US Spy Satellite Launching Today: Watch It Live

NROL-79 Mission Poster
Poster for the NROL-79 mission, which is scheduled to launch at 12:50 p.m. EST (1750 GMT) on March 1, 2017. (Image credit: ULA)

A U.S. spy satellite will take to the skies today (March 1), and you can follow the liftoff live.

Wednesday, a United Launch Alliance (ULA) Atlas V rocket is scheduled to launch the NROL-79 spacecraft to Earth orbit from California's Vandenberg Air Force Base at 12:50 p.m. EST (1750 GMT). You can watch the launch webcast here at, beginning at 12:30 p.m. EST (1730 GMT), courtesy of ULA.

NROL-79 belongs to the U.S. National Reconnaissance Office (NRO), which builds and operates the country's fleet of spy satellites. Exactly what NROL-79 will be doing is classified, as are details about the satellite's orbit. [The Most Dangerous Space Weapons Concepts]

NROL-79 was originally scheduled to launch on Dec. 1, but its liftoff date was pushed back because of two separate issues: first, a September wildfire at Vandenberg, and then a problem with the two-stage Atlas V's upper stage.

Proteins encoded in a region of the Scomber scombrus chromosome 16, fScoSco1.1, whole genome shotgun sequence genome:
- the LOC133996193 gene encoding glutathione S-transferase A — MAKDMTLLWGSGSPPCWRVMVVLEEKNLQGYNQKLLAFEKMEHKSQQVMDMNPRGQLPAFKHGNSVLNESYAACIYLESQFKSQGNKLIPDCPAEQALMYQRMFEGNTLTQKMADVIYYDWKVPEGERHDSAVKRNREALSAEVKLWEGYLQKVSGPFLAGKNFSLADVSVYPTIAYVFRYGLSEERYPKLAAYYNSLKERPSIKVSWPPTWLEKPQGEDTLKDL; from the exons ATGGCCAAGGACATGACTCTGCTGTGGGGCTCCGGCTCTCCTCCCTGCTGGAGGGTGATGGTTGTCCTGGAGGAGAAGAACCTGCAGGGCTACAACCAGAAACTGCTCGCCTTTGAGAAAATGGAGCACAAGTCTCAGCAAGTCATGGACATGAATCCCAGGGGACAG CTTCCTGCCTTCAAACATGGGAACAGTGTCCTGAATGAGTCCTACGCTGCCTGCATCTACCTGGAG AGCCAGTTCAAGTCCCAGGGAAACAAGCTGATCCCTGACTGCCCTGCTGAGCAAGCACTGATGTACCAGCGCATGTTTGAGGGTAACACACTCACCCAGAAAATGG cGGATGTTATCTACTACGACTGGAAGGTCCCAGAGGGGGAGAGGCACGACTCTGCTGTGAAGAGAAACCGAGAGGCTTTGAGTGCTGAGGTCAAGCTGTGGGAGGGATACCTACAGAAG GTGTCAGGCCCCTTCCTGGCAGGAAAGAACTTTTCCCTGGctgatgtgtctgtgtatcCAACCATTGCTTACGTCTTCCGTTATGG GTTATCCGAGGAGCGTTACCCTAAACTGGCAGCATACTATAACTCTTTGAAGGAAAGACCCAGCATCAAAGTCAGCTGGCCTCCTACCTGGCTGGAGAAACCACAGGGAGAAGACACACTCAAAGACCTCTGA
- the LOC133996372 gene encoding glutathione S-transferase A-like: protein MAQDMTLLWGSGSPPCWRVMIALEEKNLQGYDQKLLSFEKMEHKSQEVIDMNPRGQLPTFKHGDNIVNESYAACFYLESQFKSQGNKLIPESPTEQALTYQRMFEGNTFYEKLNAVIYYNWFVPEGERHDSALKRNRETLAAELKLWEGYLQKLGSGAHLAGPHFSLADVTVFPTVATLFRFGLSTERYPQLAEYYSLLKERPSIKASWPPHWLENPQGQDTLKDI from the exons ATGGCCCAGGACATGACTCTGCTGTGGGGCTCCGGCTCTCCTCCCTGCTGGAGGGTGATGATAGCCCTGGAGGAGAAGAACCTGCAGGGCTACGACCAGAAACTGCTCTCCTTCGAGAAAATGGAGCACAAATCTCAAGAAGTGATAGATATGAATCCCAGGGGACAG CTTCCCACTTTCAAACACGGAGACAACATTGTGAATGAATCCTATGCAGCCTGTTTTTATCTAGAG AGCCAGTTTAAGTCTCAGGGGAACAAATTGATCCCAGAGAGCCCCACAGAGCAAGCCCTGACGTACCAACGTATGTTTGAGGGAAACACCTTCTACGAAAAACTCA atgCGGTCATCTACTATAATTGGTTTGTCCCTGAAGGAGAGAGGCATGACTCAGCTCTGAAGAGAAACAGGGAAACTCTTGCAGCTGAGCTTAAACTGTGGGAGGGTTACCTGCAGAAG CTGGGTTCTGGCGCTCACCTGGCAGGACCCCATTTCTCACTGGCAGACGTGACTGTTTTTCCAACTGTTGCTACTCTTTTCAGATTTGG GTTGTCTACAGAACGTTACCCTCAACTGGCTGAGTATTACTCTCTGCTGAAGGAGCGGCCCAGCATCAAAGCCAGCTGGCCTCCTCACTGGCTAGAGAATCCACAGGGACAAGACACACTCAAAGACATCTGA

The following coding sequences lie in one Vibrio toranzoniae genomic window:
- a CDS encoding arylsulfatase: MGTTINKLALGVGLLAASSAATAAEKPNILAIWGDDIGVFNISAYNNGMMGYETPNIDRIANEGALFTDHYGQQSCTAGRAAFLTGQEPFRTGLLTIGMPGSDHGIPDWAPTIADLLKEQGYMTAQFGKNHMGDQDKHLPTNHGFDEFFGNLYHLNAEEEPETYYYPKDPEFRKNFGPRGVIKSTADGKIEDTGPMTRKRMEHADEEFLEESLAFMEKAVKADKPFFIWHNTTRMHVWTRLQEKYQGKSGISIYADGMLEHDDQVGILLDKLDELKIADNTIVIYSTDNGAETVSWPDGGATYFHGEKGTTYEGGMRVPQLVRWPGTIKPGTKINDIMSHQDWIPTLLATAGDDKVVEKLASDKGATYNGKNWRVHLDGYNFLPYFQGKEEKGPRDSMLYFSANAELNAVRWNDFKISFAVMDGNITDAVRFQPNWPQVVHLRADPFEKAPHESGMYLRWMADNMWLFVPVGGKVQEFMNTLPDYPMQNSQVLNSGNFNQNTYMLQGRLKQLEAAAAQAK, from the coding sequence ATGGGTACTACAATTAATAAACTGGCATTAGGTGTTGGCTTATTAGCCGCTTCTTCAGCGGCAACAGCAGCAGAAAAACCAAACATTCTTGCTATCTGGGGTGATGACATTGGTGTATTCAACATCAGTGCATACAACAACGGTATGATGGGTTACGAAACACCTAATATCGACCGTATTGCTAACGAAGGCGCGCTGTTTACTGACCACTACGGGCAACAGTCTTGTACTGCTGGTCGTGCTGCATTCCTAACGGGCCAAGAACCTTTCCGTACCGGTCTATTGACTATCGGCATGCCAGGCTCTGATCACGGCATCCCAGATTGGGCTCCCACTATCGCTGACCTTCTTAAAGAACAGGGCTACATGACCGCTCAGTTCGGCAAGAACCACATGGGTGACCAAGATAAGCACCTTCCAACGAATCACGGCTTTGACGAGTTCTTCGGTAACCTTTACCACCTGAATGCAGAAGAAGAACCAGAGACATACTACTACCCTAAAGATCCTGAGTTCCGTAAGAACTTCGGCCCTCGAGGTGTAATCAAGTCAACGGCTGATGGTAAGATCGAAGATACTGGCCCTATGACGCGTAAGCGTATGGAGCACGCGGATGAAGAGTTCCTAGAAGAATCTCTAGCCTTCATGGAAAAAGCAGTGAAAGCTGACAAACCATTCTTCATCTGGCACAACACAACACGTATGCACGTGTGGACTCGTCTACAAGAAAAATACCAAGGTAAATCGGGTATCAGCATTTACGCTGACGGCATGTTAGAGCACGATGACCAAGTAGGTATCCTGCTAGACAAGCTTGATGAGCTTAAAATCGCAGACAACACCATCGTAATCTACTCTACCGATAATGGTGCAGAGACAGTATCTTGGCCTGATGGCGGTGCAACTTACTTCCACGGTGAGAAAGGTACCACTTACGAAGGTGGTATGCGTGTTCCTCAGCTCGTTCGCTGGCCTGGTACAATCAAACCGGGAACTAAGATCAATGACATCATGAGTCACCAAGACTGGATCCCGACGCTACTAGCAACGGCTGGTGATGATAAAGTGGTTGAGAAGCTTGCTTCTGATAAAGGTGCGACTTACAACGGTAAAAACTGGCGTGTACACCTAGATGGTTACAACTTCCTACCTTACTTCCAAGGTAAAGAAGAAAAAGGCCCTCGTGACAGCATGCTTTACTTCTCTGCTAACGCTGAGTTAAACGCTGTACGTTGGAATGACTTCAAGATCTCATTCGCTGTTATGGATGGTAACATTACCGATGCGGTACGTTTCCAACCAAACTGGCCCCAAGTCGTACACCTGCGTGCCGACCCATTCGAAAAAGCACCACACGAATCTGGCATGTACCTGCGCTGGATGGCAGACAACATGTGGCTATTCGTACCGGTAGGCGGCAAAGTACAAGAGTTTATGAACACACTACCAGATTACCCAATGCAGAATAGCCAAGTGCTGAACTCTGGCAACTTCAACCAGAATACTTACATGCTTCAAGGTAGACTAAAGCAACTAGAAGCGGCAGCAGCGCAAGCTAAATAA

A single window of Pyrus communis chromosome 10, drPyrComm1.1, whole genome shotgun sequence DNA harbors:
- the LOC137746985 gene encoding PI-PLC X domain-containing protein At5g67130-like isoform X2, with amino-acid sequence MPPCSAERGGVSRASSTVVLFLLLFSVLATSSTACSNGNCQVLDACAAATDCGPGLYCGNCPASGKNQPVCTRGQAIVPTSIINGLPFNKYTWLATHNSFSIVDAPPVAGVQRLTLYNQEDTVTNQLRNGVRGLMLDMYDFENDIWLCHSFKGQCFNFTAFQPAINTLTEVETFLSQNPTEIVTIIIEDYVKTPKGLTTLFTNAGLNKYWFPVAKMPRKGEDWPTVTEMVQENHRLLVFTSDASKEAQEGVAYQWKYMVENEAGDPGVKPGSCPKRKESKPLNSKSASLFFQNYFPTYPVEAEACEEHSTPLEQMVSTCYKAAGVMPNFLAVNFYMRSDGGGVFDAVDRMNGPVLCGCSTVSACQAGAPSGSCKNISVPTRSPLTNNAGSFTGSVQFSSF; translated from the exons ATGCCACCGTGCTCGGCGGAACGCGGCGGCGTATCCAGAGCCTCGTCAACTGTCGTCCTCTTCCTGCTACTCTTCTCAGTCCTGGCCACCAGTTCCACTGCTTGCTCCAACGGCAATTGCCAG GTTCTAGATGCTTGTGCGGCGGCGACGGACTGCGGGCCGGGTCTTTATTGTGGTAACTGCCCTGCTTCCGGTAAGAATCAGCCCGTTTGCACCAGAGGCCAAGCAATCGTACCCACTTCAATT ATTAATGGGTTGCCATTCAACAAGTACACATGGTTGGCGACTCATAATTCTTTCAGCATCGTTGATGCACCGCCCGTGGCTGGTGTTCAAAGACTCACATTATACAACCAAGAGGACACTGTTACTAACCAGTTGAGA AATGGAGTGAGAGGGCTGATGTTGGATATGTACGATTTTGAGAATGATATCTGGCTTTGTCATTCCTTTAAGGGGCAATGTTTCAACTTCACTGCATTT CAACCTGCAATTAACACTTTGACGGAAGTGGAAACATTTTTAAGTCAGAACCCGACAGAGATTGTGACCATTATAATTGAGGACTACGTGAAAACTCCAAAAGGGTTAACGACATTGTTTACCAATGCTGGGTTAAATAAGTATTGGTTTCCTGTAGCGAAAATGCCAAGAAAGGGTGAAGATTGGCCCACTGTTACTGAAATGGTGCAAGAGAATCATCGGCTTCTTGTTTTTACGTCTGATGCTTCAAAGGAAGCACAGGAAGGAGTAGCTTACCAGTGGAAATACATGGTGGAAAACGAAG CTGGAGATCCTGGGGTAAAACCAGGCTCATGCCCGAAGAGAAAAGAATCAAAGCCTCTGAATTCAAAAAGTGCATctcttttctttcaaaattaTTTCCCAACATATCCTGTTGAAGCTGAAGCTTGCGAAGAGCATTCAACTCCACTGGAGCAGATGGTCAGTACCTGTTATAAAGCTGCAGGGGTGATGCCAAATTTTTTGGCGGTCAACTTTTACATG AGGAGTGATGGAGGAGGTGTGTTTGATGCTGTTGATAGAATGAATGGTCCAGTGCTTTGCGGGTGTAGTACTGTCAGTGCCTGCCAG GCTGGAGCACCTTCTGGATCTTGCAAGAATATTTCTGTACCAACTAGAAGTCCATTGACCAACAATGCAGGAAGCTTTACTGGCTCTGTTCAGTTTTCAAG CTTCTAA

Wednesday's launch will mark the 70th for the Atlas V, which debuted in 2002, and the 35th for the rocket's 401 configuration, which does not incorporate any strap-on solid boosters. All 69 of the Atlas V's liftoffs to date have been successful.

The NROL-79 launch will be the first NRO space mission of 2017. Three NRO satellites were lofted to Earth orbit last year; the most recent, NROL-61, blasted off on July 28.

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Mike Wall
Senior Space Writer

Michael Wall is a Senior Space Writer with and joined the team in 2010. He primarily covers exoplanets, spaceflight and military space, but has been known to dabble in the space art beat. His book about the search for alien life, "Out There," was published on Nov. 13, 2018. Before becoming a science writer, Michael worked as a herpetologist and wildlife biologist. He has a Ph.D. in evolutionary biology from the University of Sydney, Australia, a bachelor's degree from the University of Arizona, and a graduate certificate in science writing from the University of California, Santa Cruz. To find out what his latest project is, you can follow Michael on Twitter.